On Sunday, United States Senator Chuck Schumer of New York called on the Food and Drug Administration (FDA) to ban a number of widely used dietary supplements that Schumer says contain hidden stimulants.
Schumer says many popular dietary supplements contain an addictive stimulant, similar to amphetamine that is not listed on the label or is listed as a botanical extract, WHEC10 in Rochester reports.
Sen. Schumer says the chemical poses a serious risk to people who use those supplements, and he says the FDA should recall them. The FDA was recently accused being slow to take action against supplements that contain chemical ingredients that pose health risks to supplement takers.
Though the FDA determined two years ago that nine supplements contained the amphetamine-like chemical BMPEA, the agency did not make public the names of the supplements or issue a consumer alert, the New York Times reports. Canadian health authorities pulled supplements containing BMPEA from store shelves in December, and warned consumers: “Amphetamine stimulants can increase blood pressure, heart rate and body temperature; lead to serious cardiovascular complications (including stroke) at high doses; suppress sleep and appetite, and be addictive.”
The FDA does not currently have the authority to regulate supplements in the same way it regulates drugs and medical devices. Supplements do not undergo testing for safety and effectiveness before they reach the market. The agency takes action against tainted or mislabeled supplements after consumers are harmed, according to the Times.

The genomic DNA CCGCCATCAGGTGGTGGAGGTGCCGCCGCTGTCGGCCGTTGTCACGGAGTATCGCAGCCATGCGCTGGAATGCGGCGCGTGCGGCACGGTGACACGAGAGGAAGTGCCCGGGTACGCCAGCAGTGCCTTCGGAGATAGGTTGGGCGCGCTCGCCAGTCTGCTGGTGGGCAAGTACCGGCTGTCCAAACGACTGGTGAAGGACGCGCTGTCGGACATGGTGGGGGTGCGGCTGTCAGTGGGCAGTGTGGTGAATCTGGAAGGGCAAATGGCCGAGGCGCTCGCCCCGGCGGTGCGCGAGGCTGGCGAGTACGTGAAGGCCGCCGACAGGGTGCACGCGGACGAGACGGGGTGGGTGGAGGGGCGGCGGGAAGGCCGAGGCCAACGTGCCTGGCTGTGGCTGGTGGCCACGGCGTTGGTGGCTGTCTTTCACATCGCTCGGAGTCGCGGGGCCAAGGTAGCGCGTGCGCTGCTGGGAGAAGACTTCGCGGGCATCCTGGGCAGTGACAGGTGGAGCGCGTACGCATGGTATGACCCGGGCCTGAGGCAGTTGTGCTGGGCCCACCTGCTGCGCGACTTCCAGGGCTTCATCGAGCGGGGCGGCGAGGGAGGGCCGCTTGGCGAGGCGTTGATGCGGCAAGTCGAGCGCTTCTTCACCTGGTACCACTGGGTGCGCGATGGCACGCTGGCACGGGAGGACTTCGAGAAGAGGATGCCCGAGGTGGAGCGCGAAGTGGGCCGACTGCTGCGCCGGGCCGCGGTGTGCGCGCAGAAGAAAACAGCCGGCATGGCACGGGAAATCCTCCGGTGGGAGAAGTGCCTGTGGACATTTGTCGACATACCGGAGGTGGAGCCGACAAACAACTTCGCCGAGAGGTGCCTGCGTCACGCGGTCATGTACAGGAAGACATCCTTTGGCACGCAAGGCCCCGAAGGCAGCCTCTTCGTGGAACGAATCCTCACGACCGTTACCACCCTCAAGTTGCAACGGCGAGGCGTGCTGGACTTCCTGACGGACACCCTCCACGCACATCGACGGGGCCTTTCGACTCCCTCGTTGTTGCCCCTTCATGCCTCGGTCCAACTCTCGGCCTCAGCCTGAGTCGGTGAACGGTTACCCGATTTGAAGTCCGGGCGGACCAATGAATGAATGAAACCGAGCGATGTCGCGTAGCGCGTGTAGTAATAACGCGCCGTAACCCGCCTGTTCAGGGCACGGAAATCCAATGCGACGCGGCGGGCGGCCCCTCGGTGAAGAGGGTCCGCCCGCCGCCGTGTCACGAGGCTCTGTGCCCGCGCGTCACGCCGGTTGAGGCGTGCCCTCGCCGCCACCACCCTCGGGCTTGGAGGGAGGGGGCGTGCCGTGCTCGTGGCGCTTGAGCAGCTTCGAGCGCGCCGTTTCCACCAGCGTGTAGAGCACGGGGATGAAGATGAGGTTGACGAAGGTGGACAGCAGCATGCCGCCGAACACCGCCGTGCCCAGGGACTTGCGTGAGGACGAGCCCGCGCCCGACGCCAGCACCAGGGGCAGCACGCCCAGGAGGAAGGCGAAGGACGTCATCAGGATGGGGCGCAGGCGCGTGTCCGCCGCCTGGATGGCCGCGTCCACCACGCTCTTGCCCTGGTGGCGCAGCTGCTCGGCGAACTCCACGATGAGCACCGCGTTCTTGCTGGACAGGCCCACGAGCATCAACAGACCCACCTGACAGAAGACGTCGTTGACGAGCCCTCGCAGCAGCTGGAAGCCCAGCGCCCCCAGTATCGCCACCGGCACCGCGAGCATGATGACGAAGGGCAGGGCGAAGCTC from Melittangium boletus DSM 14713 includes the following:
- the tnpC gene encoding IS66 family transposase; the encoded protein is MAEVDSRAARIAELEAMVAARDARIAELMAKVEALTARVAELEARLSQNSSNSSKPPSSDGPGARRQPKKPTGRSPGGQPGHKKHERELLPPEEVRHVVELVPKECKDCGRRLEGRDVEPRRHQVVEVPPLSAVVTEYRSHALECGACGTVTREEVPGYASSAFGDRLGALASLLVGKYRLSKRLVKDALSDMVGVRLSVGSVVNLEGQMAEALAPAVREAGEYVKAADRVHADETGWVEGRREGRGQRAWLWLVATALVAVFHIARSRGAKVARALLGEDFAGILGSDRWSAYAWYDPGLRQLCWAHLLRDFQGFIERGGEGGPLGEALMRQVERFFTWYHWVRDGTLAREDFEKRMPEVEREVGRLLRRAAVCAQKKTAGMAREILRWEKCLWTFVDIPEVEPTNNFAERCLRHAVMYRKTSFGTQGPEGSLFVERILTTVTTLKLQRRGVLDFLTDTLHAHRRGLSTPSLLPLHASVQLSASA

FDA scientists published an article last year in the Journal of Pharmaceutical and Biomedical Analysis reporting that a number of popular supplements listed the little-known plant acacia rigidula on their labels. Dr. Pieter A. Cohen, an assistant professor at Harvard Medical School, who studies supplements, says it is not uncommon for companies to spike weight-loss and exercise supplements with amphetamine-like chemicals, but disguise the chemicals under plant names to create the impression that they are natural botanical extracts. In 2014, Dr. Cohen wrote in the Harvard Public Health Review “there is no legal over-the-counter botanical supplement that has demonstrated clinical efficacy as a diet pill.”
In 2013, the dietary supplement OxyElitePro, used for weight loss and muscle building, was linked to dozens of cases of liver disease, mostly in Hawaii, according to The Associated Press. One person died, two needed liver transplants, and others suffered permanent liver damage.
In addition to containing hidden drug ingredients, many supplements are simply fraudulent: they do not contain the main ingredient listed on the label or they are contaminated with unlisted ingredients, including potential allergens. New York State attorney general Eric Schneiderman accused national retailers GNC, Target, Walgreens and Wal-Mart of selling fraudulent dietary supplements, which, the attorney general said in a cease-and-desist letter to the companies, “present considerable health risks for consumers.”
Many public health experts say the FDA is not effectively policing the $33 billion-a-year supplement industry and they point to the fact that the current and immediate past heads of the division that oversees supplements come from the supplement industry, according to the Times.
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